The history of Homoeopathy can be traced as far back as the year 1835 when a Romanian man Dr. John Martin Honigberger visited India. He was called in by the Maharaja Ranjit Singh of Lahore who was suffering from paralysis of the vocal cords with swelling of the feet. He treated the Maharaja dispensing “Dulcamara” in wine, in low potency. This medicine cured him. The Maharaja was also impressed when he treated his favourate horse of his ulcer of the leg. Dr. Honigberger became the chief physician of his court.
Later on after the Maharaja’s death Dr. Honigberger shifted to Calcutta. In Calcutta, he was known as the “Cholera Doctor”. He wrote many books among which were “Thirty five years in The East, Adventures, Discoveries, Experiments and Historical sketches of Punjab and Kashmir”. He practised in Calcutta up to 1860. Dr. Honigberger happened to go to Vienna and caught Cholera. He saved himself by taking Ipecac, every half an hour. This incident greatly impressed him and he started dispensing Homeopathic medicines both for himself and for others.
In 1836 in Tanjoor, Dr. Samuel Brookling, a retired surgical officer, dispensed homoeopathic medicines to his civilians and army officers stationed at Madras.
In 1836-1867 Dr. Mahendra Lal Sircar, learned about Homoeopathy from a layman, Rajendralal Dutta, popularly known as Babu Rajen Dutta. He had a number of cases to his credit. He cured Iswar Chandra Vidyasagar of asthma and also cured gangrene of the foot of Maharani of Shorapur, and greatly impressed Raja Sir Radhakanta Deb Bahadur of Shorapur.
On 16th February 1867, Dr. Sircar wrote an article condemning allopathy titled “On the Supposed Uncertainity in Medical Science and the Relationship between Diseases and Medicine”. He was the first man to start a journal on homoeopathy – “India Medical Review” and to attend the first Homoeopathic National Congress conference under the chairmanship of Dr. C. Hering.
In 1867 Dr. Salzar of Vienna was the founder of Homoeopathic education in India. He influenced two persons towards homoeopathy namely Dr. P. C. Majumdar and Dr. B. L. Bhaduri. Dr. Majumdar along with Dr. Roy, Dr. B. N. Banerjee and Dr. Younan established the first Homoeopathic college in India in the year 1878 under the name of “Calcutta Homoeopathic Medical College”.
Dr. S. C. Ghosh proved many drugs from the Indian herbs and gave them to his patients in low potency with great results. He compiled a book named “Drugs of Hindustan”. Unfortunately, nobody noticed this book, until 1970-1971, when the “Central Council for Research in Indian Medicine and Homoeopathy” (CCRIM & H) unearthed the book and a number of drugs were proved.
In August 1869, a Bengali named Babu Priyanath Bose started a hospital with an OPD (Out Patient Department) in Allahabad. It was at this centre that Mr. Motilal Nehru took treatment during his struggle for freedom.
In 1880 Father Augustus Mueller, a priest and teacher of a school founded by the Society of Jesus in Kankanady in Manglore, started dispensing free homoeopathic drugs.
In 1902 there was an epidemic of pneumonic plague and Father Augustus Muller treated most of the people successfully. He established a plague and leprosy clinic. Seeing this, the British presented him with the “Kaiser-e-Hind” award. He also wrote a book entitled “Twelve Tissue Remedies”.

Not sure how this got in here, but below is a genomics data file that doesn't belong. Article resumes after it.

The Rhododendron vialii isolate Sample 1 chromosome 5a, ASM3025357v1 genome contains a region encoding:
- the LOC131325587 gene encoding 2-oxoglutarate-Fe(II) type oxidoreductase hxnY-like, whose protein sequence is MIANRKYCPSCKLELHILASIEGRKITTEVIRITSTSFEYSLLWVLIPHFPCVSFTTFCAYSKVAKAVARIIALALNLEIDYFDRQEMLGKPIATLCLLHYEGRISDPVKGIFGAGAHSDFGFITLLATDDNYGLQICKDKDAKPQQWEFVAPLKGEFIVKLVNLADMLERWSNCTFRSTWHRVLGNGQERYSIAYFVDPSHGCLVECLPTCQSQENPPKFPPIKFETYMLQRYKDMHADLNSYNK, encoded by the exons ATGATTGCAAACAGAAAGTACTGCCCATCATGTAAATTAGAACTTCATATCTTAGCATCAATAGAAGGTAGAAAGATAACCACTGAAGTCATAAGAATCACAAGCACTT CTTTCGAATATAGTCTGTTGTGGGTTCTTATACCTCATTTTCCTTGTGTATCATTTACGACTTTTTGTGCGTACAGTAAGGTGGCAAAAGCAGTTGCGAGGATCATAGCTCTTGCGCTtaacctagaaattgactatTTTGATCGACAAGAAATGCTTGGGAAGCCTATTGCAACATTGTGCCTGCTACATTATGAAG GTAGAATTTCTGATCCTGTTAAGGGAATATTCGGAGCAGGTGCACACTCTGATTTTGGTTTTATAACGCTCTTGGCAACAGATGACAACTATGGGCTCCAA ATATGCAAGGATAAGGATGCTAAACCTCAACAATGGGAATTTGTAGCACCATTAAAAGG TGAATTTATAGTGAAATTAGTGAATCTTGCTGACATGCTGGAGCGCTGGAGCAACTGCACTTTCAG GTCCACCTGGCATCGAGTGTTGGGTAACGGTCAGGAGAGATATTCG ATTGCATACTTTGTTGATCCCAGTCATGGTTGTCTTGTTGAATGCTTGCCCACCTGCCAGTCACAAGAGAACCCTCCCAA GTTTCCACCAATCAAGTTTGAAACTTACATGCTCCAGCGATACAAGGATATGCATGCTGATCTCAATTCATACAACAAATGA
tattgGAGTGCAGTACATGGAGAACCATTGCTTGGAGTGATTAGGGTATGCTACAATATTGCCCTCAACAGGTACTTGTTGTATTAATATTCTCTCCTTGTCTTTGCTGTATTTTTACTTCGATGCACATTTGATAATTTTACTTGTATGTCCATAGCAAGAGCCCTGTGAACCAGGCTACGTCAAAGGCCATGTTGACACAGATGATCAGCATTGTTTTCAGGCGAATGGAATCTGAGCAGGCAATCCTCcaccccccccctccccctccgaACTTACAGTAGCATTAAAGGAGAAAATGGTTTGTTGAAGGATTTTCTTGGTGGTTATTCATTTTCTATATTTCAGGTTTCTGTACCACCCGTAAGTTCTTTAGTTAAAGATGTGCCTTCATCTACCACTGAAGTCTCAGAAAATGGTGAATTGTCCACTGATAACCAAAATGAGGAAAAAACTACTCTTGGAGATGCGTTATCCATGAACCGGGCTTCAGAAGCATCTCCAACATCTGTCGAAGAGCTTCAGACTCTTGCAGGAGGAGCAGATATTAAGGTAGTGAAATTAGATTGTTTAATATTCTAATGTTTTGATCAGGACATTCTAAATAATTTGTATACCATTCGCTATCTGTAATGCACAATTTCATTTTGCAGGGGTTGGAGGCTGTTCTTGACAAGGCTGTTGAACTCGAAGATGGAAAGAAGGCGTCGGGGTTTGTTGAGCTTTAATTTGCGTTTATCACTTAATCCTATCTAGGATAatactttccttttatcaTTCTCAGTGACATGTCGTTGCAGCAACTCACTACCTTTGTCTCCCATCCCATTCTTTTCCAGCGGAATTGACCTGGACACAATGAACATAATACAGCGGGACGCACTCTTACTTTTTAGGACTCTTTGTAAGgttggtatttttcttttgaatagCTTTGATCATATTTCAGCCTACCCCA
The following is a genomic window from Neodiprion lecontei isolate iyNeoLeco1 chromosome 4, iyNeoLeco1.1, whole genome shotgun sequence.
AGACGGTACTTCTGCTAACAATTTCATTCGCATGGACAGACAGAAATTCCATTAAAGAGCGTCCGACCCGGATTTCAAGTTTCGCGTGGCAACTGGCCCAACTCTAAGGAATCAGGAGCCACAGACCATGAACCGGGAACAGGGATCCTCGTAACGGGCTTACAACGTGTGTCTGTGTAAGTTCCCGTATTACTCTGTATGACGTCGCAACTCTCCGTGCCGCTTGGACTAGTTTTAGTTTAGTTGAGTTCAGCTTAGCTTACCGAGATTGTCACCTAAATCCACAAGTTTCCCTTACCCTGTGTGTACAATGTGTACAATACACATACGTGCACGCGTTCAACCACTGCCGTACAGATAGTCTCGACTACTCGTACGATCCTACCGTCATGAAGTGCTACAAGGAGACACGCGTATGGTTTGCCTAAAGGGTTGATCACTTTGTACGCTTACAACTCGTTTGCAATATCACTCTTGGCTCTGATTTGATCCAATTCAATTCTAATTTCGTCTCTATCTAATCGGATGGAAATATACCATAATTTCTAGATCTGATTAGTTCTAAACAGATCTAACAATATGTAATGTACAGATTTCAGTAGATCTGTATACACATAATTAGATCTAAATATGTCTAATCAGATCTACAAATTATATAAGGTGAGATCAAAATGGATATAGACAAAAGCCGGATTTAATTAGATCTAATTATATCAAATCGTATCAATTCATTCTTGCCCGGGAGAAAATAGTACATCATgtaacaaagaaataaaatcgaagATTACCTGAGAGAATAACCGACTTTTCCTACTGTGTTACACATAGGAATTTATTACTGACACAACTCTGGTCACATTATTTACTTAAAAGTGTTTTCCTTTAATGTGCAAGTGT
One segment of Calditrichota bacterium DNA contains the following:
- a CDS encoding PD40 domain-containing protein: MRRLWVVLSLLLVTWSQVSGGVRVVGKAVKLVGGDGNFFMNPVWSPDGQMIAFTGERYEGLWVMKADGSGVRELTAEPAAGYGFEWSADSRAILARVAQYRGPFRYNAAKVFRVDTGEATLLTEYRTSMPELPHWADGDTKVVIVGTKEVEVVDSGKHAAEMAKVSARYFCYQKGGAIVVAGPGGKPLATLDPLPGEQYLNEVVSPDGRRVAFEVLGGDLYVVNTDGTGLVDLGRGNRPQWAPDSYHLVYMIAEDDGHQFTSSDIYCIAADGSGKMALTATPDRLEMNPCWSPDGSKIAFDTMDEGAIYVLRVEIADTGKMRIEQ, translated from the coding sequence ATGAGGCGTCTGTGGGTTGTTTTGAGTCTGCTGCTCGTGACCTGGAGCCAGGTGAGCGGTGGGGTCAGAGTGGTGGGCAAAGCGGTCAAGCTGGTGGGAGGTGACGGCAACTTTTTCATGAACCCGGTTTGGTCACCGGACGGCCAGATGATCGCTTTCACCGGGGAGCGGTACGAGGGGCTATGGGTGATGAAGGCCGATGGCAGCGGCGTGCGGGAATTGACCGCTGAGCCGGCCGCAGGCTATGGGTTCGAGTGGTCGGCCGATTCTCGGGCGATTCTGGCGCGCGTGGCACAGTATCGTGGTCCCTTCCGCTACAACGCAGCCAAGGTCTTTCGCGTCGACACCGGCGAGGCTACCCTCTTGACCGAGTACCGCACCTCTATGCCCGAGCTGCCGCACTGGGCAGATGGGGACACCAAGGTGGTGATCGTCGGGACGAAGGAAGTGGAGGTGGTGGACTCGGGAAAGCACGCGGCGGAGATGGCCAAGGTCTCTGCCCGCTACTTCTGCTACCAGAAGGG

In 1937 the British government had not recognised this system of medicine and it was for the first time that M.L.A. Miyan Ghias-ud-idin passed a regulation in the Bengal Assembly to allow recognition and patronage to homoeopathy. Thus, homoeopathy was introduced in Bengal for the first time in the pre-independence years.
After independence, the Government was more sympathetic and on 17th Feburary 1948, Sir Satis Chandra Samanta, M.P from West-Bengal, piloted a move in the constituent assembly to establish a Central Agitation Body i.e. Central Council of Homoeopathy. This was passed after a modification by Mr. Mohan Lal Saxena M.P (U.P). It was supported by Dr. Pattabhi Sitaramayya, the President of India. Some of the important items in the draft proposal given by the representative of the All India Institute of Homoeopathy to the Government of India was of great help to put the education of homoeopathy on a firm base.
In 1944, the Government of India set up a five member committee with the Late Dr. L. D. Dhawale being one of its members. He requested the Government to recognise and allow Homoeopathic practice and teaching. He wrote a book in Marathi called the “Homoeopathic Chikitsa”. He was the spearhead in starting the “Government Homoeopathic Hospital”.
In 1946 the “Council of Homoeopathy” of West Bengal was established with homoeopathy being recognised.
Dr. B. K. Sarkar, (M. D.), was a renowned teacher in Homoeopathic Philosophy at Calcutta Homoeopathic Medical College. His contribution to homoeopathy was enormous. His commentaries on the 5th edition of The Organon were well known. Dr. S. P. Dey compiled one of his collections into “Essay on Homoeopathy”.
Dr. B. K Bose the “Grand Teacher of Homoeopathy” passed his M.D. from Chicago and was a direct student of Dr. Kent. He was an excellent teacher in Materia Medica.
In 1952-1954 the National Congress Government appointed a small committee – Homoeopathic Reference Committee constituted by Rajkumari Amrit Kaur, the Union Health Minister of India (1952). Dr. J. C. Mukerjee was nominated as chairman of this committee comprising of six homoeopathic practitioners and four allopaths.
In 1956, the need for creating a post of Honorary Advisor in the committee was felt. However, the Government approved of this post in 1960, and Dr. Krishna Gopal Saxena was the first to be appointed.